On Mar. 23, when Internet stocks came tumbling down and the Dow Jones industrial average lost more than 218 points, one online service company--Telescan (TSCN)--went the other way: Its stock jumped 11/16, to 13 15/16. The next day, it shot to 15 1/4. Some pros think the move presages more big upticks ahead.
Telescan, which provides investment analysis, data retrieval, and Internet services to businesses and individuals, plans soon to provide E-trade services, as well. Telescan has bought a minority stake in Trading Technologies, a privately held software company that is developing a stock-trading system for Telescan. The company says that it's the first in a series of advanced trading tools that Telescan will offer on its Wall Street City financial Web site.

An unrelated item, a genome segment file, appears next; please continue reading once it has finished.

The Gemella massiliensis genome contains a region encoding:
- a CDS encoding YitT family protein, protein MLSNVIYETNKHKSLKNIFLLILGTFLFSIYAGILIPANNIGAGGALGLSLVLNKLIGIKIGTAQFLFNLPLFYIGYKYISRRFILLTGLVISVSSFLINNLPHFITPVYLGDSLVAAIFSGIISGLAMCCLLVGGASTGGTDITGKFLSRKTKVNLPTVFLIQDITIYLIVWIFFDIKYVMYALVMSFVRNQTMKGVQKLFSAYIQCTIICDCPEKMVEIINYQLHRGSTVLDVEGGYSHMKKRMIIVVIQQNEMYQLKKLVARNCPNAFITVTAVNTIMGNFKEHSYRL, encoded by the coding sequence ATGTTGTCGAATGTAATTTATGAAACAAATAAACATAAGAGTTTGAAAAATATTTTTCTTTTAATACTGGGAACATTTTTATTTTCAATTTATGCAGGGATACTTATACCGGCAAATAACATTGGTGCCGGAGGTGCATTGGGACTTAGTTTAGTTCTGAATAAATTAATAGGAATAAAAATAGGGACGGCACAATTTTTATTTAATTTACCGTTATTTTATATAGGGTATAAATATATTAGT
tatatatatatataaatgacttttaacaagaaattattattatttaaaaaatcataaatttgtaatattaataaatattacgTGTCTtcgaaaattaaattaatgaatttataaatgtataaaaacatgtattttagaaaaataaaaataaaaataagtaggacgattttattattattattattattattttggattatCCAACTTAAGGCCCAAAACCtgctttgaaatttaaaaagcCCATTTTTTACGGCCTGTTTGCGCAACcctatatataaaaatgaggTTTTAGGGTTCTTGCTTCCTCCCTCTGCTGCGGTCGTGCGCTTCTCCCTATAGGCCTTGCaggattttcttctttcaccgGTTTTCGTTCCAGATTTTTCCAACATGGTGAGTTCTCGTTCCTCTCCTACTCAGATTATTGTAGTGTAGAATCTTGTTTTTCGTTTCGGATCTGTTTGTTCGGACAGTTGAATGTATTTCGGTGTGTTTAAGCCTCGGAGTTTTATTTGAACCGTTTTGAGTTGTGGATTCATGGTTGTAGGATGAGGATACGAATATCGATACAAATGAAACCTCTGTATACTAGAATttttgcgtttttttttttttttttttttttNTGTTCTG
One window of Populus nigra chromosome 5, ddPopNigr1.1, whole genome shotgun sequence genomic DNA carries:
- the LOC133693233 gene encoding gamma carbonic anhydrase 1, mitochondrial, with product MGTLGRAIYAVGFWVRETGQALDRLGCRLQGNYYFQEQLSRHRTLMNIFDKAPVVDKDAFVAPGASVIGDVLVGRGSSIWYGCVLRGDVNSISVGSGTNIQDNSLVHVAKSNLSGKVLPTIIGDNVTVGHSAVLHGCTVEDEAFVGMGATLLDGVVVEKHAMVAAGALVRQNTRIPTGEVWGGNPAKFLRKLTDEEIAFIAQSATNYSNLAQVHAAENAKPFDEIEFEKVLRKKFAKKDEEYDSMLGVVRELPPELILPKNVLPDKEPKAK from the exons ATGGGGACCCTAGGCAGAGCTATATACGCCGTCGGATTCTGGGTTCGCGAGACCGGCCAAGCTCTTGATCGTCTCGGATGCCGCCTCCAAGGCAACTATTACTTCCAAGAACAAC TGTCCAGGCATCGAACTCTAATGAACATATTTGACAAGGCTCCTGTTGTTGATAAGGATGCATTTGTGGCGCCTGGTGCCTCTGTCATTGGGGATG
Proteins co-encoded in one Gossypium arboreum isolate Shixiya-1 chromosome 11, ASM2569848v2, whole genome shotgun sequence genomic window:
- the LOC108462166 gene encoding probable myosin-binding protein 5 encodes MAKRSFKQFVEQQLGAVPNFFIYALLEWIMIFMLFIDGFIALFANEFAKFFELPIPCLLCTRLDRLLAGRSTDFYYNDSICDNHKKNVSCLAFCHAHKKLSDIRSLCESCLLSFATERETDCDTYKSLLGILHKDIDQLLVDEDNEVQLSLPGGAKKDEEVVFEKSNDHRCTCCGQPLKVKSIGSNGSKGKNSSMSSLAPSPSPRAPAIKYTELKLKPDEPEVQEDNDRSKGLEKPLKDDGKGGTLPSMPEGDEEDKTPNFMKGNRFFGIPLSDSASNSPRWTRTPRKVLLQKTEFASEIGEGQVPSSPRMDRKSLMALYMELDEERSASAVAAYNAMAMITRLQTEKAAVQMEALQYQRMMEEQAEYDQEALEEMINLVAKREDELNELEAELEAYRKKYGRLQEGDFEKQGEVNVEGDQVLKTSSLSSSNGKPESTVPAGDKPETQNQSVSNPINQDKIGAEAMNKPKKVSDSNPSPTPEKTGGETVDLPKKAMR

"Online trading will be a significant addition to Telescan's services and make it a more powerful Internet tool," says Tim Stobaugh of Stonegate Securities in Dallas. Telescan has an impressive list of stakeholders: General Electric owns 9.9%, Microsoft co-founder Paul Allen has about 11%, and Ameritrade holds a 4.8% stake. Telescan has licensed its Internet financial analysis technology to NBC for its personal-finance Web site, CNBC.com. Telescan will develop investment analytics and provide financial data and hosting services for the NBC site. It also has licensing agreements with American Express and Citigroup. Telescan, which has been in the red, should earn 30 cents a share in 1999 and 50 cents in 2000, says Stobaugh.